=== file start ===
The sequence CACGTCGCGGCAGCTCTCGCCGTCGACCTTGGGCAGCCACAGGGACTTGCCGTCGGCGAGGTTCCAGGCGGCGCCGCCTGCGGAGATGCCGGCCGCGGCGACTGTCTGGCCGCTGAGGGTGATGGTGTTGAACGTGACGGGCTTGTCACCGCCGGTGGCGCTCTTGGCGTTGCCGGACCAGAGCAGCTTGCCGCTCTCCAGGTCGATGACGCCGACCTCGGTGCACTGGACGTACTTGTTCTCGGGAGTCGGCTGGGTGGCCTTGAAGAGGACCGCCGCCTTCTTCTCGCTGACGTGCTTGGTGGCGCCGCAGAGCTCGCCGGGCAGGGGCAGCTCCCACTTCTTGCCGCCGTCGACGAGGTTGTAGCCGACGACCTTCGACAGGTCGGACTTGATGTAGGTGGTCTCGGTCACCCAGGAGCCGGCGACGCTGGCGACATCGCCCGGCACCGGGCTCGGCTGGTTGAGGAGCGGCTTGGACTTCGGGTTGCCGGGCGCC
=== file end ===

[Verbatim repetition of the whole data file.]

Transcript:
The sequence CACGTCGCGGCAGCTCTCGCCGTCGACCTTGGGCAGCCACAGGGACTTGCCGTCGGCGAGGTTCCAGGCGGCGCCGCCTGCGGAGATGCCGGCCGCGGCGACTGTCTGGCCGCTGAGGGTGATGGTGTTGAACGTGACGGGCTTGTCACCGCCGGTGGCGCTCTTGGCGTTGCCGGACCAGAGCAGCTTGCCGCTCTCCAGGTCGATGACGCCGACCTCGGTGCACTGGACGTACTTGTTCTCGGGAGTCGGCTGGGTGGCCTTGAAGAGGACCGCCGCCTTCTTCTCGCTGACGTGCTTGGTGGCGCCGCAGAGCTCGCCGGGCAGGGGCAGCTCCCACTTCTTGCCGCCGTCGACGAGGTTGTAGCCGACGACCTTCGACAGGTCGGACTTGATGTAGGTGGTCTCGGTCACCCAGGAGCCGGCGACGCTGGCGACATCGCCCGGCACCGGGCTCGGCTGGTTGAGGAGCGGCTTGGACTTCGGGTTGCCGGGCGCC